Dyno,

You didn't state what your "plug" was made from. Styrofoam is easy to work with but melts when in contact with polyester resin. You might be able to wax it (buildup of wax would have to be thick). You could cover the plug with wax paper as suggested, or simply cover it with masking tape and then wax the tape of spray it with a relaese agent. If the plug is solid and will be pulled out make sure there there is a taper from front to back so it will release. Where the fairing will attach to the body grind off paint and primer to bare fiberglass or metal. Hope this is not to simplistic.

I have done a lot of fiberglass work ( making a one piece '57 Corvette 'glass body back in the '70's, how stupid was that!). To a lot of pieces on my race car, in fact I'm doing some glass work today on a air intake duct. Off subject.

Another way is to use 1/16" fiberglass sheet (available from most plastic suppliers) in 4' X4' or 4' X8' sheets. it's easy to cut and is ideal for non-contoured parts. Fit up the pieces to make the inner dimensions you need and then glass over it, sand and paint.

High density foam is easy to form and hollow out. It resists polyester resin and pieces can be glued together using Bondo. It can easily be shaped using a "cheese grater" type body file. It's rather expensive and some suppliers require full sheet purchases.

I made a handy little conversion chart for resin required per sq. in. of F/G mat so I don't waste to mush resin. You want to mix a little more than less resin. After laying up the Mat do a rough sand of the surface and use a wet resin coat utilizing F/G cloth as the final layer this makes a smoother surface for paint prep.

Hope this helps.

Tom

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« Reply #10 on: April 08, 2008, 11:48:18 AM »

Dyno,

More on the subject. Since you will be working with mostly flat sides you can make your F/G panels ( instead of buying sheet, by figuring out the number of plies needed (probably 3 or 4) cutting the mat a little oversize and using two 1' thick pieces of pine boards of the size needed, covered by wax paper taped to the back of the board. Saturate each layer of mat and apply to one board. After all layers are one first board clamp second board on top. You can make corners to what ever radius you want by making a mold using a piece of wood dowel, PVC pipe, I ever have used Hot Water foam insulation so I could form a curved surface. Just make sure you can pop off F/G casting. Then fit up pieces and glass together.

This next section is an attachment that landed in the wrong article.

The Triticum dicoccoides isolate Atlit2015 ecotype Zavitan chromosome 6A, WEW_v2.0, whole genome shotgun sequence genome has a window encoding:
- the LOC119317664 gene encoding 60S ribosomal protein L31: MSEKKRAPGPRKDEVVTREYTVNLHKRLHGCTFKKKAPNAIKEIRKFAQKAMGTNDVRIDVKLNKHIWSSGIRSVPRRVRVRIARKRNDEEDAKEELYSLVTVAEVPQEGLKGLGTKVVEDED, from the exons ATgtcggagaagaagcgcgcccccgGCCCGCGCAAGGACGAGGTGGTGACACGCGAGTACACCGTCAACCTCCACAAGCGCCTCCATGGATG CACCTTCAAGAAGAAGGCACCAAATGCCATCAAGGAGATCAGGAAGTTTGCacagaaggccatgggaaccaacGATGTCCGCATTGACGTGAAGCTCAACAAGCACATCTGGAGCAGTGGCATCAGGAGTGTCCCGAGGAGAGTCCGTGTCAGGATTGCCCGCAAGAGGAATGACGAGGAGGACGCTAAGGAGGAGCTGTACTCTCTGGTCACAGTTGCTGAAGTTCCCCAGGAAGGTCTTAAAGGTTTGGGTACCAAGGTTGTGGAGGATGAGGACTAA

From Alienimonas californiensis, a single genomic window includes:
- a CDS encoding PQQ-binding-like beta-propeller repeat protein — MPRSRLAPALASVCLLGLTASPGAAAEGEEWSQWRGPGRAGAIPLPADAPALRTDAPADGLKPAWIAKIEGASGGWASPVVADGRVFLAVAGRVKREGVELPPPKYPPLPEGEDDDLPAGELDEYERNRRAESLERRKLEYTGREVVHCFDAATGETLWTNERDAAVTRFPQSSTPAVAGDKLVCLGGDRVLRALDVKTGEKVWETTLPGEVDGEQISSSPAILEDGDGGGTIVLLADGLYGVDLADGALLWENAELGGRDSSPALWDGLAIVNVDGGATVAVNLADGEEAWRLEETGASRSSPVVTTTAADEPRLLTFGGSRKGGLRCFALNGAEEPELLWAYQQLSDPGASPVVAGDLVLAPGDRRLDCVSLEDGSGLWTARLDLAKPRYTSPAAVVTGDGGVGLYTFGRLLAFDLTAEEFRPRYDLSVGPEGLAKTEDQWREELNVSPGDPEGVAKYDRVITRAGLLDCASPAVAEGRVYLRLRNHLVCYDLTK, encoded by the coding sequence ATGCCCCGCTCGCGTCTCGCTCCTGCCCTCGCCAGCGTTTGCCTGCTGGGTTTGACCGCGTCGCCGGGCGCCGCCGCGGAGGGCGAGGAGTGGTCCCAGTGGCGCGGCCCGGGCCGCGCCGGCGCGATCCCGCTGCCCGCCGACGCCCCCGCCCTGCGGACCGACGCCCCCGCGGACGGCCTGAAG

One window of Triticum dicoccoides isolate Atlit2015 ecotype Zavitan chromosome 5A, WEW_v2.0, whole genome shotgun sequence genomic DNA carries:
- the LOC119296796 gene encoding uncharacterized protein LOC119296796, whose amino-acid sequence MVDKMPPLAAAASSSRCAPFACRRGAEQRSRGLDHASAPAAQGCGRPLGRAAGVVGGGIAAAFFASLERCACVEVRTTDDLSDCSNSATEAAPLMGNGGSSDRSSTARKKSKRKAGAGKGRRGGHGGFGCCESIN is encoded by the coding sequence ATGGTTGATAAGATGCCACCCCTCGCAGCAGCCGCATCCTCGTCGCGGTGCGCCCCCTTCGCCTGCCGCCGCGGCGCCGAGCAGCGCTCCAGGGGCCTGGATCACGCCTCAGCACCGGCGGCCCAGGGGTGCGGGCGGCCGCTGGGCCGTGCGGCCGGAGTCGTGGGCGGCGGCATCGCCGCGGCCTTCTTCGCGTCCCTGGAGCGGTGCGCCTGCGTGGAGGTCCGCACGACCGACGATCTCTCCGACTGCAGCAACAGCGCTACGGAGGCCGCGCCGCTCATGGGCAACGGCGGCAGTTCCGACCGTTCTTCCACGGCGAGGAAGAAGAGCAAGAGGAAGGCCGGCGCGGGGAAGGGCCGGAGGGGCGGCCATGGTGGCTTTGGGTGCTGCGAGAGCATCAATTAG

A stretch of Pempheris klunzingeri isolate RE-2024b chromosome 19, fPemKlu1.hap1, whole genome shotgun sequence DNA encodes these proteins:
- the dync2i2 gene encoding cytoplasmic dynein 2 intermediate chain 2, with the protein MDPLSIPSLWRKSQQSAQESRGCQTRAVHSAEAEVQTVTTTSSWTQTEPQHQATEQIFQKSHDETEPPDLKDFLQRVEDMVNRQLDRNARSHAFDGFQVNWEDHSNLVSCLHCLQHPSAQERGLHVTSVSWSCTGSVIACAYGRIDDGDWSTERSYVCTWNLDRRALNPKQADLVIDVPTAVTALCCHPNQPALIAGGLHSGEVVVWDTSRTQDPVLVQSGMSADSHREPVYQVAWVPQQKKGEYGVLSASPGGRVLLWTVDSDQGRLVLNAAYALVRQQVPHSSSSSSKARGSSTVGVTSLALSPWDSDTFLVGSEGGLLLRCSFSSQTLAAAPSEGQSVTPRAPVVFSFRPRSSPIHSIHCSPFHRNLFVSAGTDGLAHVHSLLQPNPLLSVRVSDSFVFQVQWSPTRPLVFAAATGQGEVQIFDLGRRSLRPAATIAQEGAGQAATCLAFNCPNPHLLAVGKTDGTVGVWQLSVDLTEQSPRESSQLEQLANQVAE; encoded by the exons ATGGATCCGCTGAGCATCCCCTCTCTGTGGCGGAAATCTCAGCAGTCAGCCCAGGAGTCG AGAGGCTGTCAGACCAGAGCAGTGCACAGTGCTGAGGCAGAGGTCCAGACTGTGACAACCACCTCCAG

The nice thing about this approach is that the flat panels come out very smooth and require very little prep.

Tom

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« Reply #11 on: April 08, 2008, 11:53:31 AM »

................ in fact I'm doing some glass work today on a air intake duct. Off subject.................

Well I hope you take pictures and post them in this section.  It would help a lot of people out.

Thanks,

Sum
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« Reply #12 on: April 08, 2008, 01:07:49 PM »

Sum,

First picture shows "molds" : cone made of HD foam turned on drill press with cheese grater, curved piece of water pipe foam to form corners of air box & stright piece of PVC to form air box side pieces, 3' 90 degree PVC elbow to form male casting of transition from Bellhorn to plenum.

Second picture of plug for Bellhorn with finished part and diagram of ideal Bellhorn. Rim for Bellhorn was made from 1/2" fuel hose screwed to a board and glassed over.

Third picture shows air box with HD foam blocks before forming.

The forth picture is semi finished air box on car.


Tom








* Air_intake_001.JPG (149.66 KB, 639x425 - viewed 344 times.)

* Air_intake_007.JPG (90.93 KB, 640x480 - viewed 379 times.)

* Air_intake_010.JPG (162.91 KB, 640x480 - viewed 388 times.)

* Air_intake_016.JPG (58.15 KB, 640x480 - viewed 366 times.)
« Last Edit: April 08, 2008, 01:27:33 PM by 836dstr » Logged
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« Reply #13 on: April 08, 2008, 01:28:25 PM »

Hey, thanks, nice work.  That gives me and others ideas about how to make the mold or plug.  I have a feeling I'll end up still having to glass some parts of my car/body or maybe all of it.

Hope you post more pictures as you finish the project,

Sum
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« Reply #14 on: April 08, 2008, 01:33:15 PM »

Hey Sum,

Some projects are never finished. If fact I am in the process of adding fiberglass lands to the top of the airbox so that I can add some fire resistant bulb seal to seal against the underside of the hood.

Tom